The transition from a small ranch house in New York to a huge farmhouse in Maine was shockingly easy. Except for the reception on our television. In 1951, televisions were still a luxury in Buckfield, Maine.

For Gail Caiazzo’s father,”being able to feed his six children with the fruits of his green thumb became a full-time job,” she writes. Photo courtesy of Gail Caiazzo

Because my parents were in their 20s and already watching over a crowd of six children, the ranch house was a bit cramped, to say the least.

The farmhouse was located 3 miles in on a dirt road. It featured five bedrooms, a lovely living room with a fireplace, a generously sized dining room and a genuine farm kitchen. The kitchen had a slate sink and a pump that delivered water from a well.

The only downside of our new home was the fact the farmhouse did not have indoor plumbing. This meant the first item on the to-do list for my dad was to install a toilet. The second was the bathtub. As a 6-year-old child, I anticipated this renovation with a great sense of urgency.

The view from our side porch looked down on a gentle slope to an expansive field surrounded by rock walls. This spot became the place where our family garden would be planted.

My father grew up on a farm in Vermont, so having a farm of his own was a lifelong dream. Being able to feed his six children with the fruits of his green thumb became a full-time job.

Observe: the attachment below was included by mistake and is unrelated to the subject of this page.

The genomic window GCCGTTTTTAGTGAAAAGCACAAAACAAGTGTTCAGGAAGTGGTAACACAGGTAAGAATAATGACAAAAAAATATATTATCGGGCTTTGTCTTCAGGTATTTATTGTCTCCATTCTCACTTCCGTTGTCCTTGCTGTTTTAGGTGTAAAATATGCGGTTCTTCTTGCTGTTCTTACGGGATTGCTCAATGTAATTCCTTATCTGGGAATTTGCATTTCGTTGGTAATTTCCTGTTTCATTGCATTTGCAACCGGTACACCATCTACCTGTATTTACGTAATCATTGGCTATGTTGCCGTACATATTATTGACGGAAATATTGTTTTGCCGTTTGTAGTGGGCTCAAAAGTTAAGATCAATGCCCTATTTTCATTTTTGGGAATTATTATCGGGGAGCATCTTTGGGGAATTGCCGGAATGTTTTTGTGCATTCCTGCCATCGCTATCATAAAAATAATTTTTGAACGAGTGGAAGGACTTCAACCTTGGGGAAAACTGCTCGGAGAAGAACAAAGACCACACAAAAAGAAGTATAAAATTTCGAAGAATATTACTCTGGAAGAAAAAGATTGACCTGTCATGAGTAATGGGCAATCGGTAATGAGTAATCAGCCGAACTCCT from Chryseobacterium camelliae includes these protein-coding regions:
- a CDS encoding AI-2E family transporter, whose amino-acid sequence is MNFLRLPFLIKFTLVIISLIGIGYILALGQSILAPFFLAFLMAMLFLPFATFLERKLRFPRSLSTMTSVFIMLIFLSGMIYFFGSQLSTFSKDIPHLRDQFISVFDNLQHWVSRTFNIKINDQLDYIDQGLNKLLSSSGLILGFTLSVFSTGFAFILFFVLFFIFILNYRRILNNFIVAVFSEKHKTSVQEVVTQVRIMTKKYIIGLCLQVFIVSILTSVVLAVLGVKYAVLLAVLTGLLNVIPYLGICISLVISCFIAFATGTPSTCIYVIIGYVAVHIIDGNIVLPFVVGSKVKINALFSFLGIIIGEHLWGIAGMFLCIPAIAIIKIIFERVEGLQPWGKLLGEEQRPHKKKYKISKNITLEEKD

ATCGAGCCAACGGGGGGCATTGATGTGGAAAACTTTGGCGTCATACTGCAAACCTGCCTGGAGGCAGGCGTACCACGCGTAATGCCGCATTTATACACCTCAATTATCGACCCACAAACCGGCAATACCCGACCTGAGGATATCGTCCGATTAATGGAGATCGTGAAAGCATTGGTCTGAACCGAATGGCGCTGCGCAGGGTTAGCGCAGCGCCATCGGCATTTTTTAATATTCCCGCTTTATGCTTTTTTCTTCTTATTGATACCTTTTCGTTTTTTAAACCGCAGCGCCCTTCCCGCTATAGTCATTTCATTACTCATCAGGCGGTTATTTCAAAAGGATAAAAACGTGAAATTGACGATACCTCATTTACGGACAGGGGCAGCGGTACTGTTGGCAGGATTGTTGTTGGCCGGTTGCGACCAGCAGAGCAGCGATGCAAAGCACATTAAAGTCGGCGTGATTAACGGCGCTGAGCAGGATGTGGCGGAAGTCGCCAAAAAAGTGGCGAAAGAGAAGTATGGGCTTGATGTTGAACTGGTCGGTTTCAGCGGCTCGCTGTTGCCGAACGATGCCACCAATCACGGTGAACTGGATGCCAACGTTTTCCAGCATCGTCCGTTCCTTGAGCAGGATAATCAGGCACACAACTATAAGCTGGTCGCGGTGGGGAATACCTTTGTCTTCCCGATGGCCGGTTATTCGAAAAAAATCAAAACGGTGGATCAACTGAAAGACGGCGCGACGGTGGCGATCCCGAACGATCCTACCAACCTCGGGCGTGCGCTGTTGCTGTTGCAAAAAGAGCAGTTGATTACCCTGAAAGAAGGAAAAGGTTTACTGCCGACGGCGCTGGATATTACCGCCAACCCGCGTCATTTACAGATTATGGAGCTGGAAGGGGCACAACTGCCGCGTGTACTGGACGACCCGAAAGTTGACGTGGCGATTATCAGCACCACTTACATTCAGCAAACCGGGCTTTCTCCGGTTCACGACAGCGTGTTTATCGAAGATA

During the winter there was much discussion over the selection of seeds. Some were ordered through the Sears-Roebuck catalog and some were sent from my grandmother in Vermont.

In the springtime after the snow melted, I recall watching Dad on his tractor preparing the plot for our garden. The fragrance from the freshly turned earth was powerful and delightful.

The colorful pictures on the seed packets were a source of hope that our garden would produce similar results. Red radishes, bright-orange carrots, soft green cabbages, deep purple eggplant and pure white onions were all waiting to be planted.

I was thrilled when Dad let me help with putting in seeds for carrots. He told me it was my responsibility to water and weed that tiny part of the garden.

The warmth of June brought the seeds to life. As I watched the green tops of the carrots popping through the soil, I begged Dad to let me harvest. “Patience, little girl, patience” was a phrase I heard countless times that summer.

As the summer progressed, the garden became a beautiful centerpiece in the field. The rows of corn produced delicious results. Fresh tomato sandwiches became lunch. My mom became an expert at canning and making pickles.

During that summer we learned that baby No. 7 would be arriving next April. Gardening would continue to be a priority.

I often visit that time in my life whenever I need a few moments of quiet reflection. Indoor plumbing and fresh vegetables brought so much happiness. Even though we were many people in one house, we were a family. It truly was a simple, uncomplicated life, the memories of which have served me well.

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